Center-pivot irrigation in the San Luis Valley (Credit: Michael Rael, via Flickr)
A bird’s-eye view of the San Luis Valley shows a clear mosaic of lush green circles carpeting the otherwise high-and-dry region of southern Colorado, where center-pivot irrigation sends a dwindling supply of groundwater over fields of potatoes and other crops.
Scientists at Stanford University have recently published a breakthrough in the effort to keep closer track of aquifers there and around the world from the higher vantage of low orbit.
Groundwater is a crucial but fleeting resource in the West, where it hides hundreds of feet underground and often escapes rigorous monitoring or management. Depletion is a real concern: A 2013 U.S. Geological Survey study found that the nation drew down its aquifers from 1900 to 2008 by enough water to fill Lake Erie twice.
But for the most part, pumping is poorly monitored and data on changing water tables can be sparse or closely guarded, according to Jesse Reeves, a postdoctoral scholar at Stanford and lead author of the new study.
“People just sort of pump what they need,” Reeves said. “If the levels in their well are decreasing, then they drill the well deeper.”
Groundwater managers rely on flow models to predict how aquifers will change in the future. The models work off of inputs like streamflow and estimates of pumping rates, but they’re hampered by significant uncertainty, Reeves said.
“Those models are huge, clunky over-calibrated things,” she said. “There are just too many knobs and buttons to press, so it’s just very hard.”
Without ample data on water table levels from monitoring wells, scientists have previously turned to satellite-based instruments that measure the slightest changes in elevation, or deformation, of the Earth’s surface. Those changes can be related to stress and strain on the surface from a shifting aquifer deep underground.
Scientists have used satellite tools to indirectly supplement groundwater monitoring, using the data, for example, to restrain unwieldy models. But Reeves and her colleagues have taken that work one step further, foregoing the flow models and successfully predicting hydraulic head at three monitoring well sites in the San Luis Valley.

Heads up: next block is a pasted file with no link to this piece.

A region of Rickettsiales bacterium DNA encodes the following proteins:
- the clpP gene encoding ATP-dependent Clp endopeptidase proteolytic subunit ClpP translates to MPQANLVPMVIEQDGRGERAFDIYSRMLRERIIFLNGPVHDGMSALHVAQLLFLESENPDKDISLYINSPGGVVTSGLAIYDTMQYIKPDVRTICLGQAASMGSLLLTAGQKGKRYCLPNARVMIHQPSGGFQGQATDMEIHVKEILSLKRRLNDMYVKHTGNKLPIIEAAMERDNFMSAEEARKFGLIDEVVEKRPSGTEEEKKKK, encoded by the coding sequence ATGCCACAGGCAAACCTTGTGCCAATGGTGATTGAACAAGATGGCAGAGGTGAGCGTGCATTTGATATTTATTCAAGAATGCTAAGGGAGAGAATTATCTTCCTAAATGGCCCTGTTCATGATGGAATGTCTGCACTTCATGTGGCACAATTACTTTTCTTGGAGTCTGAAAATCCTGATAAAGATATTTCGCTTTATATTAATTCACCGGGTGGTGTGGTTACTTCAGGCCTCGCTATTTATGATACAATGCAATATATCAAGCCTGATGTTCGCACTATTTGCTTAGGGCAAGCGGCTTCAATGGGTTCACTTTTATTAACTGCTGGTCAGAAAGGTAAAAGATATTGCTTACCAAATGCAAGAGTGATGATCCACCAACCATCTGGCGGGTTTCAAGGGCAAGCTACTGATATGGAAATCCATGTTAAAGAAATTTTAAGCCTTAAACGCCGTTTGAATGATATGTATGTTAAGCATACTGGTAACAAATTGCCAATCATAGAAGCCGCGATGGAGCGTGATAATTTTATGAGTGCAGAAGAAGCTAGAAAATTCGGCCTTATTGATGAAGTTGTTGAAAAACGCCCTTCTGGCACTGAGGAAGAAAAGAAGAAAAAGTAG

This application of the satellite method was a simple case that worked well, Reeves said. The relationship between changes in the aquifer and surface deformation can be complex, but it’s fairly clear in the San Luis Valley. While getting it right at three wells in southern Colorado is a long way off from remotely monitoring the world’s imperiled aquifers, that doesn’t take away from the fact that no one has done this before.
“It is a breakthrough,” Reeves said. “In highlighting that this is possible, there is just so much more that we could be doing.”
Part of the work ahead includes translating the data from from the satellite-based InSAR — Interferometric Synthetic Aperture Radar — tools into a form more suitable for a more general audience. That includes managers thirsty for more information on the invisible resource they’re trying to regulate.
“Water managers email me all the time asking questions about how soon they can get their hands on this data,” Reeves said. “It’s just so specialist right now.”
The study is published in the journal Water Resources Research.
Image: Center-pivot irrigation in the San Luis Valley (Credit: Michael Rael, via Flickr)